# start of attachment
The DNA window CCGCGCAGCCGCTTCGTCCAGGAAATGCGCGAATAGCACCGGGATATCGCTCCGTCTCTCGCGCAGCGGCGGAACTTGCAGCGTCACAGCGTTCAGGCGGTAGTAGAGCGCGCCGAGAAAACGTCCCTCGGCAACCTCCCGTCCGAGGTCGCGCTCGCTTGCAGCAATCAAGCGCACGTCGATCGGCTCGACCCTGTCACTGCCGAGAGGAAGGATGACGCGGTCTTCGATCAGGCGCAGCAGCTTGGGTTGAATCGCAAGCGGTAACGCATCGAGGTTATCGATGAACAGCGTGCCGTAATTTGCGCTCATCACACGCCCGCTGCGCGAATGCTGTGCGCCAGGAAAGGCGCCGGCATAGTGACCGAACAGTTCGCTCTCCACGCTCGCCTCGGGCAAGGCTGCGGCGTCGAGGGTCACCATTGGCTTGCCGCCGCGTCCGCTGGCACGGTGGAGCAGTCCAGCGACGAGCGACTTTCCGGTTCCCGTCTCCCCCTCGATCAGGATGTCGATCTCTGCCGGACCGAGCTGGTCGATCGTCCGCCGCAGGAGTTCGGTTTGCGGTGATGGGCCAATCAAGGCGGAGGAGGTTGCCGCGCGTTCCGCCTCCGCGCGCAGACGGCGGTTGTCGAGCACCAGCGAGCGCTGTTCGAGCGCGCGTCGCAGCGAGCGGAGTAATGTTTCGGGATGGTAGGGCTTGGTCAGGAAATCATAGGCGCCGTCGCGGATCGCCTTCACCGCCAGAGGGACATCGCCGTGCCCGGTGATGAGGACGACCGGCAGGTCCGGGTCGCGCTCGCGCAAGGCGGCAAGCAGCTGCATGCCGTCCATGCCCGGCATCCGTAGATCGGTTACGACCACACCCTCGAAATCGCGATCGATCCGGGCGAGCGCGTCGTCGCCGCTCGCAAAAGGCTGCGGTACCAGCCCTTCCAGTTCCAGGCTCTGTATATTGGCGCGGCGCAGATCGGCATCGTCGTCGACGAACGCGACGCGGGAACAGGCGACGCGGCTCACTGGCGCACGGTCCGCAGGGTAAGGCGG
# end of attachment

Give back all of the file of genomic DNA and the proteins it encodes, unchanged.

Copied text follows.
The DNA window CCGCGCAGCCGCTTCGTCCAGGAAATGCGCGAATAGCACCGGGATATCGCTCCGTCTCTCGCGCAGCGGCGGAACTTGCAGCGTCACAGCGTTCAGGCGGTAGTAGAGCGCGCCGAGAAAACGTCCCTCGGCAACCTCCCGTCCGAGGTCGCGCTCGCTTGCAGCAATCAAGCGCACGTCGATCGGCTCGACCCTGTCACTGCCGAGAGGAAGGATGACGCGGTCTTCGATCAGGCGCAGCAGCTTGGGTTGAATCGCAAGCGGTAACGCATCGAGGTTATCGATGAACAGCGTGCCGTAATTTGCGCTCATCACACGCCCGCTGCGCGAATGCTGTGCGCCAGGAAAGGCGCCGGCATAGTGACCGAACAGTTCGCTCTCCACGCTCGCCTCGGGCAAGGCTGCGGCGTCGAGGGTCACCATTGGCTTGCCGCCGCGTCCGCTGGCACGGTGGAGCAGTCCAGCGACGAGCGACTTTCCGGTTCCCGTCTCCCCCTCGATCAGGATGTCGATCTCTGCCGGACCGAGCTGGTCGATCGTCCGCCGCAGGAGTTCGGTTTGCGGTGATGGGCCAATCAAGGCGGAGGAGGTTGCCGCGCGTTCCGCCTCCGCGCGCAGACGGCGGTTGTCGAGCACCAGCGAGCGCTGTTCGAGCGCGCGTCGCAGCGAGCGGAGTAATGTTTCGGGATGGTAGGGCTTGGTCAGGAAATCATAGGCGCCGTCGCGGATCGCCTTCACCGCCAGAGGGACATCGCCGTGCCCGGTGATGAGGACGACCGGCAGGTCCGGGTCGCGCTCGCGCAAGGCGGCAAGCAGCTGCATGCCGTCCATGCCCGGCATCCGTAGATCGGTTACGACCACACCCTCGAAATCGCGATCGATCCGGGCGAGCGCGTCGTCGCCGCTCGCAAAAGGCTGCGGTACCAGCCCTTCCAGTTCCAGGCTCTGTATATTGGCGCGGCGCAGATCGGCATCGTCGTCGACGAACGCGACGCGGGAACAGGCGACGCGGCTCACTGGCGCACGGTCCGCAGGGTAAGGCGG